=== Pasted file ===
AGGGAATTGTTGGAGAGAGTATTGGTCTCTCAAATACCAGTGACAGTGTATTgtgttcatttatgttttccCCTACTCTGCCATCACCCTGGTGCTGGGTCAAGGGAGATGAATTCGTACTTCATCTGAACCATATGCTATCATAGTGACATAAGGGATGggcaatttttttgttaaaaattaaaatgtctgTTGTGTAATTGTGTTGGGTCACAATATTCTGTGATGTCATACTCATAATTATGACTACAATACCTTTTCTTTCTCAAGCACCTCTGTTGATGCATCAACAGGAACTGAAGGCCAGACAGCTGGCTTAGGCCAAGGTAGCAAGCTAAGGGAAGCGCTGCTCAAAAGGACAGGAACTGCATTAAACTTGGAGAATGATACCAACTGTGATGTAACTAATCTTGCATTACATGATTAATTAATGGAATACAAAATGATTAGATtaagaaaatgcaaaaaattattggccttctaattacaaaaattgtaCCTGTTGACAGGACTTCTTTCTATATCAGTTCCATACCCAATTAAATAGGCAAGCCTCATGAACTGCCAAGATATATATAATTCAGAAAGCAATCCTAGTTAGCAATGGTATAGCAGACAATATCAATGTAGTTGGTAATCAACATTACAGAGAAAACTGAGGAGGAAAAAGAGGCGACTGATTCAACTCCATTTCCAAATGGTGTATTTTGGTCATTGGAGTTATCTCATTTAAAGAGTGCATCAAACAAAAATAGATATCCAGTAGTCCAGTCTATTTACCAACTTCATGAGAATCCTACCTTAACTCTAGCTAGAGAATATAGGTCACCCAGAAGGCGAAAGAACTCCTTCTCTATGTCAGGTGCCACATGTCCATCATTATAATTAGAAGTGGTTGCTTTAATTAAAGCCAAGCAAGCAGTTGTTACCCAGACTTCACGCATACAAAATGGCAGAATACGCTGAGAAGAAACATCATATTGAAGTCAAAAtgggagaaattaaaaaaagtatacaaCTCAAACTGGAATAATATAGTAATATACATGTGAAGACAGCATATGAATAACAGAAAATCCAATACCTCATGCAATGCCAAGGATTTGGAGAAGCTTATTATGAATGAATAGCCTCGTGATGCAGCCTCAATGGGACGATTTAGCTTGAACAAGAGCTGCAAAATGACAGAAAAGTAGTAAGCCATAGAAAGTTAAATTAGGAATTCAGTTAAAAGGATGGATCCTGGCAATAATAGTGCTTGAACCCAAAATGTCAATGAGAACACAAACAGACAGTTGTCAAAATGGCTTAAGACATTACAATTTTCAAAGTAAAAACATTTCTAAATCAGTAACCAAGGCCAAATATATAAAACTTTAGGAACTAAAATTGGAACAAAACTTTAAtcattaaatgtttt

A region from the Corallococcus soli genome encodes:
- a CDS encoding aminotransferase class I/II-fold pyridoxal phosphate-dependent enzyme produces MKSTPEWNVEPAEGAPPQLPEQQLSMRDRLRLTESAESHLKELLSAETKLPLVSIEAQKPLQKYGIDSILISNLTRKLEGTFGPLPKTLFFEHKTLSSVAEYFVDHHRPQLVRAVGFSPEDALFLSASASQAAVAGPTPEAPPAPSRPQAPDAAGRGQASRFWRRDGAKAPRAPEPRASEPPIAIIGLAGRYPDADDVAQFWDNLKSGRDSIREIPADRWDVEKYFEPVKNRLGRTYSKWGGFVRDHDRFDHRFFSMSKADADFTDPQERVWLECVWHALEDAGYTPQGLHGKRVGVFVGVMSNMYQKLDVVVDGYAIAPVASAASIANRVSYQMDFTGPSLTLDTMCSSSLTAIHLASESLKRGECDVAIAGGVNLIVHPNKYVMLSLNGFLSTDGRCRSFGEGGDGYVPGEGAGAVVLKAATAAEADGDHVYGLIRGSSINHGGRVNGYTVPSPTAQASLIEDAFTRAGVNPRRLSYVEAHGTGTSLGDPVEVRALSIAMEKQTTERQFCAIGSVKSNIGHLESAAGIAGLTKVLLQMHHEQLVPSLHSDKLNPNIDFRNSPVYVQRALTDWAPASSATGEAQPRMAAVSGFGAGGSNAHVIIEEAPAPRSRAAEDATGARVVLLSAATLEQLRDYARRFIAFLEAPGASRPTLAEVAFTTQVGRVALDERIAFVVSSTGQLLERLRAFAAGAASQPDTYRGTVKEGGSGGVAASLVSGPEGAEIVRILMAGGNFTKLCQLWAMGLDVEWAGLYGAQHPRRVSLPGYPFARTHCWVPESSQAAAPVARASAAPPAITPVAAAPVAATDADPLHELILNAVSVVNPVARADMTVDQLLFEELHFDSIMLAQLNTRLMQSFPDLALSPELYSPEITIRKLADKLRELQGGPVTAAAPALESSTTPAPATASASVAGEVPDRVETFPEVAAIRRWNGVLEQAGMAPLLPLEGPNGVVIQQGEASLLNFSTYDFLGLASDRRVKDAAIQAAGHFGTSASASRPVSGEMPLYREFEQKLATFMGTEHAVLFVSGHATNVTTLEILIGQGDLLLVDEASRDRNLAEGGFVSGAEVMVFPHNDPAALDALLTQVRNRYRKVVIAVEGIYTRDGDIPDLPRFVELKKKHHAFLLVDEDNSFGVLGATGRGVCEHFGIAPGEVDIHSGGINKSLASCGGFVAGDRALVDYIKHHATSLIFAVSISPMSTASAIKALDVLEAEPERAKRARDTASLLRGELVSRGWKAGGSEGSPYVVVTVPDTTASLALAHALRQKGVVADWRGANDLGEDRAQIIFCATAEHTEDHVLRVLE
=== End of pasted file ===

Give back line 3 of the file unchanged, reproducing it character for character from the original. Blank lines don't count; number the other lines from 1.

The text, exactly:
- a CDS encoding aminotransferase class I/II-fold pyridoxal phosphate-dependent enzyme produces MKSTPEWNVEPAEGAPPQLPEQQLSMRDRLRLTESAESHLKELLSAETKLPLVSIEAQKPLQKYGIDSILISNLTRKLEGTFGPLPKTLFFEHKTLSSVAEYFVDHHRPQLVRAVGFSPEDALFLSASASQAAVAGPTPEAPPAPSRPQAPDAAGRGQASRFWRRDGAKAPRAPEPRASEPPIAIIGLAGRYPDADDVAQFWDNLKSGRDSIREIPADRWDVEKYFEPVKNRLGRTYSKWGGFVRDHDRFDHRFFSMSKADADFTDPQERVWLECVWHALEDAGYTPQGLHGKRVGVFVGVMSNMYQKLDVVVDGYAIAPVASAASIANRVSYQMDFTGPSLTLDTMCSSSLTAIHLASESLKRGECDVAIAGGVNLIVHPNKYVMLSLNGFLSTDGRCRSFGEGGDGYVPGEGAGAVVLKAATAAEADGDHVYGLIRGSSINHGGRVNGYTVPSPTAQASLIEDAFTRAGVNPRRLSYVEAHGTGTSLGDPVEVRALSIAMEKQTTERQFCAIGSVKSNIGHLESAAGIAGLTKVLLQMHHEQLVPSLHSDKLNPNIDFRNSPVYVQRALTDWAPASSATGEAQPRMAAVSGFGAGGSNAHVIIEEAPAPRSRAAEDATGARVVLLSAATLEQLRDYARRFIAFLEAPGASRPTLAEVAFTTQVGRVALDERIAFVVSSTGQLLERLRAFAAGAASQPDTYRGTVKEGGSGGVAASLVSGPEGAEIVRILMAGGNFTKLCQLWAMGLDVEWAGLYGAQHPRRVSLPGYPFARTHCWVPESSQAAAPVARASAAPPAITPVAAAPVAATDADPLHELILNAVSVVNPVARADMTVDQLLFEELHFDSIMLAQLNTRLMQSFPDLALSPELYSPEITIRKLADKLRELQGGPVTAAAPALESSTTPAPATASASVAGEVPDRVETFPEVAAIRRWNGVLEQAGMAPLLPLEGPNGVVIQQGEASLLNFSTYDFLGLASDRRVKDAAIQAAGHFGTSASASRPVSGEMPLYREFEQKLATFMGTEHAVLFVSGHATNVTTLEILIGQGDLLLVDEASRDRNLAEGGFVSGAEVMVFPHNDPAALDALLTQVRNRYRKVVIAVEGIYTRDGDIPDLPRFVELKKKHHAFLLVDEDNSFGVLGATGRGVCEHFGIAPGEVDIHSGGINKSLASCGGFVAGDRALVDYIKHHATSLIFAVSISPMSTASAIKALDVLEAEPERAKRARDTASLLRGELVSRGWKAGGSEGSPYVVVTVPDTTASLALAHALRQKGVVADWRGANDLGEDRAQIIFCATAEHTEDHVLRVLE